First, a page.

Understanding The Basics Of A Personal Property Memorandum

When a will or trust refers to a separate statement or list directing distribution of specific items of personal property, that separate document or list is often referred to as a personal property memorandum.   In California, a properly prepared and referenced personal property memorandum is valid and can be a very helpful document in guiding your trustee or executor through the distribution of your estate.  Many people leave their entire estate, including all of their personal property items, to more than one beneficiary in specific shares, without any further direction on how to specifically distribute items of personal property.  This can leave a trustee or executor in a vulnerable position for arguments among the beneficiaries.  In such a situation, consideration of a separate personal property memorandum is advised.

Why Not Just Identify Specific Bequests In The Will Or Trust?

Most practitioners will advise their clients to specifically identify personal property items of a large dollar value in their trust or will because these are typically just a few items and are likely to be retained by the testator.  Smaller items of personal property, such as furniture, most jewelry, clothes, books, etc.  are not usually advised to be specifically addressed in the trust or will documents themselves.  One of the main reasons for this is that over the years the desired beneficiaries may change and these smaller items of personal property can be sold, lost, or gifted during life.  This can lead to many revisions of a trust or will, which requires formal execution.  Further, if there are many items listed in the trust or will that are no longer in the person’s estate, this could cause confusion and strife among the beneficiaries.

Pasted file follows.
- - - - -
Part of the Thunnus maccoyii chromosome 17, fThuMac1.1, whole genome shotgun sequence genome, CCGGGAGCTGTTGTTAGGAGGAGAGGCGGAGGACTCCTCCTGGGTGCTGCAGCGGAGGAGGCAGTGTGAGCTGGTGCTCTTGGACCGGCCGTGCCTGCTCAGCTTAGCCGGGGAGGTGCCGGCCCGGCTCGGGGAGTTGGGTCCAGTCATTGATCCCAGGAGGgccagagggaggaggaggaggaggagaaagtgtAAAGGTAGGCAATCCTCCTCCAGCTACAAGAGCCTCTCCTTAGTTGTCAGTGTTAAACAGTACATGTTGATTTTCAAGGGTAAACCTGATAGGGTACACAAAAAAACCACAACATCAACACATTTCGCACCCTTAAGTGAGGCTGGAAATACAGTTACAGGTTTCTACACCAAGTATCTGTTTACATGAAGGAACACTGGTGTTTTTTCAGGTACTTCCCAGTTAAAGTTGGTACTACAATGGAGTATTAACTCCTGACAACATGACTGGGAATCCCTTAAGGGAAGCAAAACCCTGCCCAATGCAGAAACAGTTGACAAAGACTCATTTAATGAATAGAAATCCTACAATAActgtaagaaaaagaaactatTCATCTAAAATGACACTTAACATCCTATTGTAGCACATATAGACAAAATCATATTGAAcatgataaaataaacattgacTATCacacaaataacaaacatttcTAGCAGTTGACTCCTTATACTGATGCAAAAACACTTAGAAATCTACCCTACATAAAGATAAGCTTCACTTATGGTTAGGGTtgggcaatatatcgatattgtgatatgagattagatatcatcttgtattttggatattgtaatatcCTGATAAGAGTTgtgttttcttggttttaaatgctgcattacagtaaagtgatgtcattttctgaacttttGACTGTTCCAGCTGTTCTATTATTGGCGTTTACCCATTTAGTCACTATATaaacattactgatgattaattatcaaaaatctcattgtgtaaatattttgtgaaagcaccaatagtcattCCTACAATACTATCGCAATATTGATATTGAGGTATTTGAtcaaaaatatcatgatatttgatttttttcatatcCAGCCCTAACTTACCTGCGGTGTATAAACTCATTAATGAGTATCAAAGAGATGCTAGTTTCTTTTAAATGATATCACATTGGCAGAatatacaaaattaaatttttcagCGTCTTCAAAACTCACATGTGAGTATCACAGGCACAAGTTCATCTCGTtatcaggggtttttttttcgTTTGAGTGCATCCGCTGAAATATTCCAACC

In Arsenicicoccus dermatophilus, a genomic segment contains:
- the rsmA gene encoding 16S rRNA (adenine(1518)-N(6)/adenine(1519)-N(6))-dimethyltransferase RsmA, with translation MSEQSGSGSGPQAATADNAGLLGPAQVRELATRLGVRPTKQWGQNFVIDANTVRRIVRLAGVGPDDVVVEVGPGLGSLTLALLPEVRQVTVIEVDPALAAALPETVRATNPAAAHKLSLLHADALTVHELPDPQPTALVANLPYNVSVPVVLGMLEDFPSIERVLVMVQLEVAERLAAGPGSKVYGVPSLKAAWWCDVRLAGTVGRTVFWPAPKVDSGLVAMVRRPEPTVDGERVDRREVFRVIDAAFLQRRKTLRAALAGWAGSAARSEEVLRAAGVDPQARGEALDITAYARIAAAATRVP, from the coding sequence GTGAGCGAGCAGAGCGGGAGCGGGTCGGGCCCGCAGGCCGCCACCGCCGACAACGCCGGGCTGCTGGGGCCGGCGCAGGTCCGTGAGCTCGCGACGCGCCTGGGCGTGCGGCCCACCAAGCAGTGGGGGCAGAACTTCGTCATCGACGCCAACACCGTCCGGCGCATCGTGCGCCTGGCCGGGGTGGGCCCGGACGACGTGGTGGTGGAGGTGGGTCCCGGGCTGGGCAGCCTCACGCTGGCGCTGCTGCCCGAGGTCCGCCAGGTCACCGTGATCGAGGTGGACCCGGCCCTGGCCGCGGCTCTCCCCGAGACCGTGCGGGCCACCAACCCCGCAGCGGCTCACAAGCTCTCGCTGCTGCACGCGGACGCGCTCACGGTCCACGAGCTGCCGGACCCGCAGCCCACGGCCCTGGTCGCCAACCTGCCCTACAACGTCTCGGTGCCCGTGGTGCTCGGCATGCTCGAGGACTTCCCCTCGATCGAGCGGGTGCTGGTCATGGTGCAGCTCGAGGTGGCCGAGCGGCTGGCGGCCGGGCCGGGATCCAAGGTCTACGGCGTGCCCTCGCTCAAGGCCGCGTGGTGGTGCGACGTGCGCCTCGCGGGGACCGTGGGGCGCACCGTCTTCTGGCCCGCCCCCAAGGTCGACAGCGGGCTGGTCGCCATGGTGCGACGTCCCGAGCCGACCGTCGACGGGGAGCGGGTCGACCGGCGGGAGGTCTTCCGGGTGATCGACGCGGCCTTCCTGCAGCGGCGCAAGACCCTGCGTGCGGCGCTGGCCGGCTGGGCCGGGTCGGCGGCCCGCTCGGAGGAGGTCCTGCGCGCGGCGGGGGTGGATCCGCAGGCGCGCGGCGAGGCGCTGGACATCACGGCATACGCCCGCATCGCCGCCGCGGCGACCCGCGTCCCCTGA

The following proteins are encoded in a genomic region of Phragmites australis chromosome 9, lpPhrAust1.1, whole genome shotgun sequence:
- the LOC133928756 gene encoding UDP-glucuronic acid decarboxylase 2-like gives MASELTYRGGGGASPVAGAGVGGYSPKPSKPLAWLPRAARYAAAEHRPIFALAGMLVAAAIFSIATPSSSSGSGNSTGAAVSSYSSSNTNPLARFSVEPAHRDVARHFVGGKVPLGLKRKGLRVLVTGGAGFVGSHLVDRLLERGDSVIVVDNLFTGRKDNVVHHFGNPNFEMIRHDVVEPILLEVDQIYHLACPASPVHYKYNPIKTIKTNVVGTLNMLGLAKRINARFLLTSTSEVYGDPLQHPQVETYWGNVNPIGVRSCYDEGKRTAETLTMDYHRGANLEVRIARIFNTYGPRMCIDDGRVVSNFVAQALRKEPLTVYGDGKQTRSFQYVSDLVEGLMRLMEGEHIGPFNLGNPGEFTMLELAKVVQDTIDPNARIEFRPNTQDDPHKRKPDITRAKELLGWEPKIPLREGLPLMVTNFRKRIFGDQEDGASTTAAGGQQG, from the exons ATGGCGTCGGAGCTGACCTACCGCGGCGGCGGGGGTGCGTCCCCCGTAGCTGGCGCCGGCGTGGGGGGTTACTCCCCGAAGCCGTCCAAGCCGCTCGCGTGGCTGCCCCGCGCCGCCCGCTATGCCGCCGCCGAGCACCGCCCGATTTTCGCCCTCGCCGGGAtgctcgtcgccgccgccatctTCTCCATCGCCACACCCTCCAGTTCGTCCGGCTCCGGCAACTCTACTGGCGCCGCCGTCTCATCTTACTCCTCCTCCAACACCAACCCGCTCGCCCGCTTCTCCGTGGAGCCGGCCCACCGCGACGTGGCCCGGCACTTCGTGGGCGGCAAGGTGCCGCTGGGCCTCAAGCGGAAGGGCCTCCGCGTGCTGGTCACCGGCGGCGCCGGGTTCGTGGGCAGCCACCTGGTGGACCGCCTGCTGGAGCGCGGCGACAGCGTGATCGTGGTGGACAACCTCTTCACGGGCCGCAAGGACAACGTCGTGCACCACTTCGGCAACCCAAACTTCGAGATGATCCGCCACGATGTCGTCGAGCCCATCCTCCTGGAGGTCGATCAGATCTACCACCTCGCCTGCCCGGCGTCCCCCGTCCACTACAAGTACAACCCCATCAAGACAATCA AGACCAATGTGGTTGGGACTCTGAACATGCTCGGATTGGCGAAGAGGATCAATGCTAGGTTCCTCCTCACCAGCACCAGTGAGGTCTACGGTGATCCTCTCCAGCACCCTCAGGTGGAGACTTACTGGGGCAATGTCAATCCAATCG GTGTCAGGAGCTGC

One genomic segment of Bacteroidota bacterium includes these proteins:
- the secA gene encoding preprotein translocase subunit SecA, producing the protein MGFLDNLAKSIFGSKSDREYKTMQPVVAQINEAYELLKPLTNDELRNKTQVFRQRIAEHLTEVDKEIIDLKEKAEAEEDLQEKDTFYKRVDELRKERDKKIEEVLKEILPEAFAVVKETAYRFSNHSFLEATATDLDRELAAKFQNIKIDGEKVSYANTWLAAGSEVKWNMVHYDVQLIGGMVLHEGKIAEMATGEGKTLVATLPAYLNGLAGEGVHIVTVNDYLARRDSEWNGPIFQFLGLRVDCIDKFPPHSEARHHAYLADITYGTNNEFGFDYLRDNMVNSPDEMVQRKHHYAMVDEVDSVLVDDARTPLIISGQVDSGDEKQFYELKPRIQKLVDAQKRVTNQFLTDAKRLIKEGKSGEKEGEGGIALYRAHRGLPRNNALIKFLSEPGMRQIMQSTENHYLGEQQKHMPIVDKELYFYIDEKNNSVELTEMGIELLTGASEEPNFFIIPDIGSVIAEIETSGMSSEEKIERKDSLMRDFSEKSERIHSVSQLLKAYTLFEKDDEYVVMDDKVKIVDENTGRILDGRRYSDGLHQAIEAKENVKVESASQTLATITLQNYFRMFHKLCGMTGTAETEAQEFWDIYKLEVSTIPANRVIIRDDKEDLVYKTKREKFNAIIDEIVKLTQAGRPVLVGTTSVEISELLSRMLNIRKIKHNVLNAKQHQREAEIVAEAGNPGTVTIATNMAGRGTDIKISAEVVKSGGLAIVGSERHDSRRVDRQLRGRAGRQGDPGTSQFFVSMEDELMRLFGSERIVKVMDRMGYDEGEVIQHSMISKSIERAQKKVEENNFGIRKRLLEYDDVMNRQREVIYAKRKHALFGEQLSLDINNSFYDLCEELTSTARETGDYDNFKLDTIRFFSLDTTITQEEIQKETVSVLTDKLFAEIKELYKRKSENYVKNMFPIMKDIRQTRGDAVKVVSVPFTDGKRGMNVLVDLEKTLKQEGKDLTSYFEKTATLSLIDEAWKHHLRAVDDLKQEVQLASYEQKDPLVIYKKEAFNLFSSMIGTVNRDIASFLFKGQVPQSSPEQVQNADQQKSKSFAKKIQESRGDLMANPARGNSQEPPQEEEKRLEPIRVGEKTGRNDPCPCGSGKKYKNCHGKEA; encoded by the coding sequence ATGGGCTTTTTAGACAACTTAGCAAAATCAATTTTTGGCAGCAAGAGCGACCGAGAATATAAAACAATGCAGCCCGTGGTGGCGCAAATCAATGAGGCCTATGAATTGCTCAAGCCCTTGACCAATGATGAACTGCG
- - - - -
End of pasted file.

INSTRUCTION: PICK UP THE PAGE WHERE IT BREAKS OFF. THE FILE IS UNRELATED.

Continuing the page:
How Does It Work?

A properly prepared personal property memorandum will be specifically referenced in your trust or will and will be prepared in the testator’s own (ideally legible) handwriting and signed.  No witness or notary signatures are required.  The memorandum can be revised or replaced as often as the testator desires.  This procedure coordinates with the fluid nature of ownership of most personal property items.   The memorandum can refer to specific items or even categories of items and to whom they shall be distributed upon the testator’s death.  You need to make sure that the memorandum is property coordinated, and specifically and accurately referenced, in your trust or will.

What Are the Benefits?

A personal property memorandum is valid and enforceable in California.  Where heirs may have otherwise fought over what specific items of personal property should be distributed to them, a valid memorandum will direct the trustee or executor and discourage heirs from arguing or seeking court intervention.  As indicated above, another benefit is that you can avoid having to continually update your trust or will as your personal property assets constantly change and/or your desires for distribution of such items change.   Again, the use of such a memorandum needs to be carefully coordinated with your estate plan to ensure that it is valid and enforceable, but can be a very effective estate planning tool.  Making smaller gifts during one’s lifetime is sometimes advisable as well, but tax implications must be addressed for larger value gifts.

For more information about personal property memoranda or any other estate planning issues, contact Darcie Colihan in LGC’s San Diego office.